Document Type


Publication Date




Publication Title

Microbiology and Molecular Biology Reviews






e00062-19 (1-25)


Although enteroviruses are associated with a wide variety of diseases and conditions, their mode of replication is well conserved. Their genome is carried as a single, positive-sense RNA strand. At the 5′ end of the strand is an approximately 90-nucleotide self-complementary region called the 5′ cloverleaf, or the oriL. This noncoding region serves as a platform upon which host and virus proteins, including the 3B, 3C, and 3D virus proteins, assemble in order to initiate replication of a negative-sense RNA strand. The negative strand in turn serves as a template for synthesis of multiple positive-sense RNA strands. Building on structural studies of individual RNA stem-loops, the structure of the intact 5′ cloverleaf from rhinovirus has recently been determined via nuclear magnetic resonance/small-angle X-ray scattering (NMR/SAXS)-based methods, while structures have also been determined for enterovirus 3A, 3B, 3C, and 3D proteins. Analysis of these structures, together with structural and modeling studies of interactions between host and virus proteins and RNA, has begun to provide insight into the enterovirus replication mechanism and the potential to inhibit replication by blocking these interactions.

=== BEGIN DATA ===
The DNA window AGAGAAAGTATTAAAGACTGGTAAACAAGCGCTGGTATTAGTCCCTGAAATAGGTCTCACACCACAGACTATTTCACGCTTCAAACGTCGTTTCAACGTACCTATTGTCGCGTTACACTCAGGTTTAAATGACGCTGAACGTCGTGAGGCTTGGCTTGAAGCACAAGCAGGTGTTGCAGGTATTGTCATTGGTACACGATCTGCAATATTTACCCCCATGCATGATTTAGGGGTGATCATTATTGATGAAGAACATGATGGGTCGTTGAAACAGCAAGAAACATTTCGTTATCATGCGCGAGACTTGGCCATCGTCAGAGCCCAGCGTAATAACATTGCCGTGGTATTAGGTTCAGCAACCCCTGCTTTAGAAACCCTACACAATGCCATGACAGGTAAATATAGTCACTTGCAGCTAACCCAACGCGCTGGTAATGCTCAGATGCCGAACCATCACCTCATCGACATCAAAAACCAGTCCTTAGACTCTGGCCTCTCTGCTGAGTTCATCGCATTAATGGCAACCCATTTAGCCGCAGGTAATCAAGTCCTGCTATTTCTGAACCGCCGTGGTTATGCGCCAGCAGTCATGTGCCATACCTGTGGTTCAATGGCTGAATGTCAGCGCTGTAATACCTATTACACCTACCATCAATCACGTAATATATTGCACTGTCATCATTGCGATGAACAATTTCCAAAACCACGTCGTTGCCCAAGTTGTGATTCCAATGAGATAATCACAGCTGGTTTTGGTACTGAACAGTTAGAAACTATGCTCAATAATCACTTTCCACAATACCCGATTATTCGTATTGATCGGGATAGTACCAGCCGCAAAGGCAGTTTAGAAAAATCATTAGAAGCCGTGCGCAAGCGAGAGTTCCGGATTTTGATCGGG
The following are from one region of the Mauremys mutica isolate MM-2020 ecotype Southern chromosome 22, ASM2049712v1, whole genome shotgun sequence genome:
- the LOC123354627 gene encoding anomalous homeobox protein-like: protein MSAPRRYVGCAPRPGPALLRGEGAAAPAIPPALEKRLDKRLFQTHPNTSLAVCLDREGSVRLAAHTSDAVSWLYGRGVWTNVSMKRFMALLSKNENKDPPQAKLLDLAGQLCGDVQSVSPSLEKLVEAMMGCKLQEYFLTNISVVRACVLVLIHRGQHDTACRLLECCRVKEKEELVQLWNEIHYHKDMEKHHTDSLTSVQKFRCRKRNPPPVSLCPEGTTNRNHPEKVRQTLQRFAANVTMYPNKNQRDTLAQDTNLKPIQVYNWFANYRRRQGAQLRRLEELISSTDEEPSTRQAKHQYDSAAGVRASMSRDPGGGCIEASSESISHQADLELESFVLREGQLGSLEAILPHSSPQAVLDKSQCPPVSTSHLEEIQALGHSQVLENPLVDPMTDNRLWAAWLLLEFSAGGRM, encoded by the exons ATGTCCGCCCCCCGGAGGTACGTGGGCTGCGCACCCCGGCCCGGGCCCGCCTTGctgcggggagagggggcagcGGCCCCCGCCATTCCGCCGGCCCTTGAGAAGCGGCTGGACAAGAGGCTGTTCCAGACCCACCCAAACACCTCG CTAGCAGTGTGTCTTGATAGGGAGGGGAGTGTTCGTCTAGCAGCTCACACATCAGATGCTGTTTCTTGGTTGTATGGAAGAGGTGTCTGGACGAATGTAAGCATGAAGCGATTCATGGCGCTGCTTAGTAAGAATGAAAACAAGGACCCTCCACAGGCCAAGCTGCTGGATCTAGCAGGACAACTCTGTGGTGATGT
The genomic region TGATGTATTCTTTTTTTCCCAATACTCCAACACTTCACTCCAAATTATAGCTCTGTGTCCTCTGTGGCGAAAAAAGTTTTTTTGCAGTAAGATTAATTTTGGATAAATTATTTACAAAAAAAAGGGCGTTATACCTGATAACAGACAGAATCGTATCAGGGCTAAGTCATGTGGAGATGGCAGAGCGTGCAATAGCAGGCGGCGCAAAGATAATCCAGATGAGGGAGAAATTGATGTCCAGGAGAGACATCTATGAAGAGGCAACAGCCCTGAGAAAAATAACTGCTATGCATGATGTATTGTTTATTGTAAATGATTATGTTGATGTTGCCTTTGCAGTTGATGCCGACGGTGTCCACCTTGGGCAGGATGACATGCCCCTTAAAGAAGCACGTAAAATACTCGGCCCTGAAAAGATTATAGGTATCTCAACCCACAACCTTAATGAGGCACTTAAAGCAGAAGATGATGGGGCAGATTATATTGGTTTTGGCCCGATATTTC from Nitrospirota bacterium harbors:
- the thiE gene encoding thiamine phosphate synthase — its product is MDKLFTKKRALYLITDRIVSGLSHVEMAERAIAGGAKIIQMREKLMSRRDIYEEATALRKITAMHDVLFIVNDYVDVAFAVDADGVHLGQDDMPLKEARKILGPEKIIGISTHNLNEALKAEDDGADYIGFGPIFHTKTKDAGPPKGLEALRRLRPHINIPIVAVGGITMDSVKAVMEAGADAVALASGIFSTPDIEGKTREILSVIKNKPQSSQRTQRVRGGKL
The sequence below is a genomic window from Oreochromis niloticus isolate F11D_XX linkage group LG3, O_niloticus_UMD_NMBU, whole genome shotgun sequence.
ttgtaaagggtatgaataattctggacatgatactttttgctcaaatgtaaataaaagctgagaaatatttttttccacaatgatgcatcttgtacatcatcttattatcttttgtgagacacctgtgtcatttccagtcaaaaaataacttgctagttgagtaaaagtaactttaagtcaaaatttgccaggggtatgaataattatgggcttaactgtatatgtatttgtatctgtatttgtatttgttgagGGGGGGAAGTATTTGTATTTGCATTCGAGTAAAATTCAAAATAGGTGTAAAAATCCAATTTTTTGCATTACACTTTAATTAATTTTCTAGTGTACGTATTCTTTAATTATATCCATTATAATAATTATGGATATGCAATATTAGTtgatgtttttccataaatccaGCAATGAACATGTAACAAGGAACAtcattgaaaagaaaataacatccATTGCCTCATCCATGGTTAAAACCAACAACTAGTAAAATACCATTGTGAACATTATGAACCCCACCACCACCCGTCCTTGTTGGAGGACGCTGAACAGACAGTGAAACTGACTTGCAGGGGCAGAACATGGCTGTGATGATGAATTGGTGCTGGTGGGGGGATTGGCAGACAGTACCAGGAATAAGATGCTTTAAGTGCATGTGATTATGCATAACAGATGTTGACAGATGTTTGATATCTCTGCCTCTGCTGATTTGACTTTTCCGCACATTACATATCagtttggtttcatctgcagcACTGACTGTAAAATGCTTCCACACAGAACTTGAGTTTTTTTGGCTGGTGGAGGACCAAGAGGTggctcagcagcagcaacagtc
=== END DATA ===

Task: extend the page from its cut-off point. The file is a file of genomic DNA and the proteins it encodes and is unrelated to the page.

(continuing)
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Original Publication Citation

Pascal, S. M., Garimella, R., Warden, M. S., & Ponniah, K. (2020). Structural biology of the enterovirus replication-linked 5'-cloverleaf RNA and associated virus proteins. Microbiology and Molecular Biology Reviews, 84(2), 1-25, Article e00062-19.